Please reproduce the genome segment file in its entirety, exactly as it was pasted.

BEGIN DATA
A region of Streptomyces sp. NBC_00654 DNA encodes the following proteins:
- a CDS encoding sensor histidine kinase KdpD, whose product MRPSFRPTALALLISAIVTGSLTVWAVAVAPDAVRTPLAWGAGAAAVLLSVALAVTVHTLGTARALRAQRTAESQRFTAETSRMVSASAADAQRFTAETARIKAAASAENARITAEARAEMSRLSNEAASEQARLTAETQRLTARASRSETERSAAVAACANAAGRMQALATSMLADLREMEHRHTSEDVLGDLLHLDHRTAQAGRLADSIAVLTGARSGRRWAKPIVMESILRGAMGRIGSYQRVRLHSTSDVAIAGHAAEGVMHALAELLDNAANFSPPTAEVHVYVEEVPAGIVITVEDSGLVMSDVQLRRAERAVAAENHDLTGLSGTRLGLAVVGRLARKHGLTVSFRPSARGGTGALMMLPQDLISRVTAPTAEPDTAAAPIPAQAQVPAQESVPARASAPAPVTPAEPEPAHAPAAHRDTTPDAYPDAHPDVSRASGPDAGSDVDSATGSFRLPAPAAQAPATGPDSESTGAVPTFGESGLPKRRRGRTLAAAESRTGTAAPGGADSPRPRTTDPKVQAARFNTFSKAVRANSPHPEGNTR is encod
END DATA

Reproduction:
A region of Streptomyces sp. NBC_00654 DNA encodes the following proteins:
- a CDS encoding sensor histidine kinase KdpD, whose product MRPSFRPTALALLISAIVTGSLTVWAVAVAPDAVRTPLAWGAGAAAVLLSVALAVTVHTLGTARALRAQRTAESQRFTAETSRMVSASAADAQRFTAETARIKAAASAENARITAEARAEMSRLSNEAASEQARLTAETQRLTARASRSETERSAAVAACANAAGRMQALATSMLADLREMEHRHTSEDVLGDLLHLDHRTAQAGRLADSIAVLTGARSGRRWAKPIVMESILRGAMGRIGSYQRVRLHSTSDVAIAGHAAEGVMHALAELLDNAANFSPPTAEVHVYVEEVPAGIVITVEDSGLVMSDVQLRRAERAVAAENHDLTGLSGTRLGLAVVGRLARKHGLTVSFRPSARGGTGALMMLPQDLISRVTAPTAEPDTAAAPIPAQAQVPAQESVPARASAPAPVTPAEPEPAHAPAAHRDTTPDAYPDAHPDVSRASGPDAGSDVDSATGSFRLPAPAAQAPATGPDSESTGAVPTFGESGLPKRRRGRTLAAAESRTGTAAPGGADSPRPRTTDPKVQAARFNTFSKAVRANSPHPEGNTR is encod